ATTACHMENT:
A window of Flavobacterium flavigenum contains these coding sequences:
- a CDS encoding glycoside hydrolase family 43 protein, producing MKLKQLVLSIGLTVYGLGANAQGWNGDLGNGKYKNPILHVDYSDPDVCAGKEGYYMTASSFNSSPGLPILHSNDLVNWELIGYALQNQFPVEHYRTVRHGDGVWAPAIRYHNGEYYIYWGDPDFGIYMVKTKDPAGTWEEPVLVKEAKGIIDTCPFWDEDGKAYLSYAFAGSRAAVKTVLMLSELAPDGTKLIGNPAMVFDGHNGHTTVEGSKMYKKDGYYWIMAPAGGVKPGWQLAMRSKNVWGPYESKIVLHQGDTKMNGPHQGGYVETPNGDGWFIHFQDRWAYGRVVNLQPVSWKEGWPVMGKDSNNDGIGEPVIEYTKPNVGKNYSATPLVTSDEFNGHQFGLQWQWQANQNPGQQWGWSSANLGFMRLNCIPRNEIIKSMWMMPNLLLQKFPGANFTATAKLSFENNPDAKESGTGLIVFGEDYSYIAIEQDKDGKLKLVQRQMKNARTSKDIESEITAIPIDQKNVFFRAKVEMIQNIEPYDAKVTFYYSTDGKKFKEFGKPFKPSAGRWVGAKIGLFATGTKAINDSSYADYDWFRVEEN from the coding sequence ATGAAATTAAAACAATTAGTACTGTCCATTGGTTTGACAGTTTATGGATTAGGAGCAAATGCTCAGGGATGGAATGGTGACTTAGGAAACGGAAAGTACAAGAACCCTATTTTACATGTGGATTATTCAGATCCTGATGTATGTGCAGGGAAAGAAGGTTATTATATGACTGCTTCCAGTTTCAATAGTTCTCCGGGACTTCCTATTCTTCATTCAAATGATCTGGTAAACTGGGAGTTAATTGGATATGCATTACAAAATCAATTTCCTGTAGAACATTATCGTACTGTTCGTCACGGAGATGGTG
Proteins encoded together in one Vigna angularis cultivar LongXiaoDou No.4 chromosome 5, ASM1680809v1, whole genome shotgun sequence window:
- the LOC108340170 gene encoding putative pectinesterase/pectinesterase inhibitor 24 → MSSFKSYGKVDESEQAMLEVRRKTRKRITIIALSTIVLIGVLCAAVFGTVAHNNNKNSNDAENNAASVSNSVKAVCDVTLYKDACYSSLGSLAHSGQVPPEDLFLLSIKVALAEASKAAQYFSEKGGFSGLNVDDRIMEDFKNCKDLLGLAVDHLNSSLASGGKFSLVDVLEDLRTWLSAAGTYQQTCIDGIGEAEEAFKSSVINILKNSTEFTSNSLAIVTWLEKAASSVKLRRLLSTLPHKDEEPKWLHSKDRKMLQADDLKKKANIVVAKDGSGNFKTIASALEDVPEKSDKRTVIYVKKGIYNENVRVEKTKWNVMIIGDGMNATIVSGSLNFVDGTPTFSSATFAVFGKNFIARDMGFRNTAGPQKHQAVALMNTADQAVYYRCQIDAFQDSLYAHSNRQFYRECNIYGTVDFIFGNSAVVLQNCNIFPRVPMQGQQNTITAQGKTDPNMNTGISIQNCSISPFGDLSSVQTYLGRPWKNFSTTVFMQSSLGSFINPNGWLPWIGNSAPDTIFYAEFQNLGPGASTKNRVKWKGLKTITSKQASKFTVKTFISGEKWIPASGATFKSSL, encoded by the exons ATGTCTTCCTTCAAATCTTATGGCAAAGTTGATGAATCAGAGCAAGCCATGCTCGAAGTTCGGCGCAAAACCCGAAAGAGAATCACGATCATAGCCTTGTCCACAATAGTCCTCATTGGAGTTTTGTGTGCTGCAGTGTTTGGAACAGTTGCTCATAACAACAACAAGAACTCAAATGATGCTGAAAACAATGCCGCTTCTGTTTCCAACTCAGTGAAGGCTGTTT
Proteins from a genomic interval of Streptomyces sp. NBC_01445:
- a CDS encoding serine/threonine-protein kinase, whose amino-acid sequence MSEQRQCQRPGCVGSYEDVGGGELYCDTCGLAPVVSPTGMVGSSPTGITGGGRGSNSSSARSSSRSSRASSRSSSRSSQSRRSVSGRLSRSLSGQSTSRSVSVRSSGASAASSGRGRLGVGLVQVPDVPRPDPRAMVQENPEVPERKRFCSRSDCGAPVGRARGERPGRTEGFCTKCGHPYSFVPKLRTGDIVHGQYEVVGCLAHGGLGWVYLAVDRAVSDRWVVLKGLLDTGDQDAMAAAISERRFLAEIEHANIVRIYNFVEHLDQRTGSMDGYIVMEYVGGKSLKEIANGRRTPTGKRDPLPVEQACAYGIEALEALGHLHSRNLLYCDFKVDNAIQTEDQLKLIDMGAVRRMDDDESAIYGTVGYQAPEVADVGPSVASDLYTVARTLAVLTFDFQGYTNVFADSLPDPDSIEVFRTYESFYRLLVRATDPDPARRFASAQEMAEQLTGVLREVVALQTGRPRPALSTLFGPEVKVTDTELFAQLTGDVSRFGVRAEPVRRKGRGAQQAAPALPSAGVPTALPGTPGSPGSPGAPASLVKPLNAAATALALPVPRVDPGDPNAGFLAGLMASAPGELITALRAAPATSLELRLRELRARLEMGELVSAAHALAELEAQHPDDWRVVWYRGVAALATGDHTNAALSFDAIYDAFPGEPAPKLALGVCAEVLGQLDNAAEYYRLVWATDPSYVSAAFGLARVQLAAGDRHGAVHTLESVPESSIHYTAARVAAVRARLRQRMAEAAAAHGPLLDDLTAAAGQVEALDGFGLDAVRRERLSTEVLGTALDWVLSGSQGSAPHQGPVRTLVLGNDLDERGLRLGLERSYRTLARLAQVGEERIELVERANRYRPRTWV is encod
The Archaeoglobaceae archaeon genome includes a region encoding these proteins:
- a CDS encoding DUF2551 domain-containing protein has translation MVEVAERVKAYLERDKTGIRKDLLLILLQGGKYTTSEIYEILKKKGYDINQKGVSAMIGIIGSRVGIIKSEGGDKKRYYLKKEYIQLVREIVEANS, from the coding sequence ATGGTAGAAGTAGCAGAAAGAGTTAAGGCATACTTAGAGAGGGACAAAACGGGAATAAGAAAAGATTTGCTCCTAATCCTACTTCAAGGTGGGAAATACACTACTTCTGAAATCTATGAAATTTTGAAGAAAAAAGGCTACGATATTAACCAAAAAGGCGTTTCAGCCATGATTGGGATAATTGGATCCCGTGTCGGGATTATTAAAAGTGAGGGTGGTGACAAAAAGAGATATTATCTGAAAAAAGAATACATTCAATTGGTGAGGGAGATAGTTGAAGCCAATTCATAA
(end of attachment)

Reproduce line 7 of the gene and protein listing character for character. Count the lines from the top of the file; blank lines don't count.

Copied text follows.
The Archaeoglobaceae archaeon genome includes a region encoding these proteins: